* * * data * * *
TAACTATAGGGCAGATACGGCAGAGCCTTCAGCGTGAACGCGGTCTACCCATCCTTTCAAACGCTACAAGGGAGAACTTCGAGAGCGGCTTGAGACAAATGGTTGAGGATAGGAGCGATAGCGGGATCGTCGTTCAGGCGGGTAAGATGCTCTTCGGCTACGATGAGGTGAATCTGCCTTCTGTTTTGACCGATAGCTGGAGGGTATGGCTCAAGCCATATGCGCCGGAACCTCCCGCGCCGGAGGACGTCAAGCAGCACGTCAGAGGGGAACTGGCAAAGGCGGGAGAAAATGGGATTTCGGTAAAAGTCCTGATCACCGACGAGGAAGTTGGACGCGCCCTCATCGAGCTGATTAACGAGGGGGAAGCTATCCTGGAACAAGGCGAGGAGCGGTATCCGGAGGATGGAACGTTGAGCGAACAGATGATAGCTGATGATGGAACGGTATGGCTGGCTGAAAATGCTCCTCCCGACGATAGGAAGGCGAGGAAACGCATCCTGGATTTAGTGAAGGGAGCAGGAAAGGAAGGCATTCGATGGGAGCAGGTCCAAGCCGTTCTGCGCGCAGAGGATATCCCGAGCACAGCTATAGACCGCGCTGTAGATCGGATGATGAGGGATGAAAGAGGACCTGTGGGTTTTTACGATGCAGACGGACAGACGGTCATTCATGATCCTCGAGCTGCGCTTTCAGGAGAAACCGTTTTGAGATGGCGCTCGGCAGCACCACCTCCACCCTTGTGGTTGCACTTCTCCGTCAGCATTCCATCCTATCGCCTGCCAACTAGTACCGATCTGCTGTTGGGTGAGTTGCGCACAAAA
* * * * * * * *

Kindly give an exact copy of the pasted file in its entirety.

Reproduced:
TAACTATAGGGCAGATACGGCAGAGCCTTCAGCGTGAACGCGGTCTACCCATCCTTTCAAACGCTACAAGGGAGAACTTCGAGAGCGGCTTGAGACAAATGGTTGAGGATAGGAGCGATAGCGGGATCGTCGTTCAGGCGGGTAAGATGCTCTTCGGCTACGATGAGGTGAATCTGCCTTCTGTTTTGACCGATAGCTGGAGGGTATGGCTCAAGCCATATGCGCCGGAACCTCCCGCGCCGGAGGACGTCAAGCAGCACGTCAGAGGGGAACTGGCAAAGGCGGGAGAAAATGGGATTTCGGTAAAAGTCCTGATCACCGACGAGGAAGTTGGACGCGCCCTCATCGAGCTGATTAACGAGGGGGAAGCTATCCTGGAACAAGGCGAGGAGCGGTATCCGGAGGATGGAACGTTGAGCGAACAGATGATAGCTGATGATGGAACGGTATGGCTGGCTGAAAATGCTCCTCCCGACGATAGGAAGGCGAGGAAACGCATCCTGGATTTAGTGAAGGGAGCAGGAAAGGAAGGCATTCGATGGGAGCAGGTCCAAGCCGTTCTGCGCGCAGAGGATATCCCGAGCACAGCTATAGACCGCGCTGTAGATCGGATGATGAGGGATGAAAGAGGACCTGTGGGTTTTTACGATGCAGACGGACAGACGGTCATTCATGATCCTCGAGCTGCGCTTTCAGGAGAAACCGTTTTGAGATGGCGCTCGGCAGCACCACCTCCACCCTTGTGGTTGCACTTCTCCGTCAGCATTCCATCCTATCGCCTGCCAACTAGTACCGATCTGCTGTTGGGTGAGTTGCGCACAAAA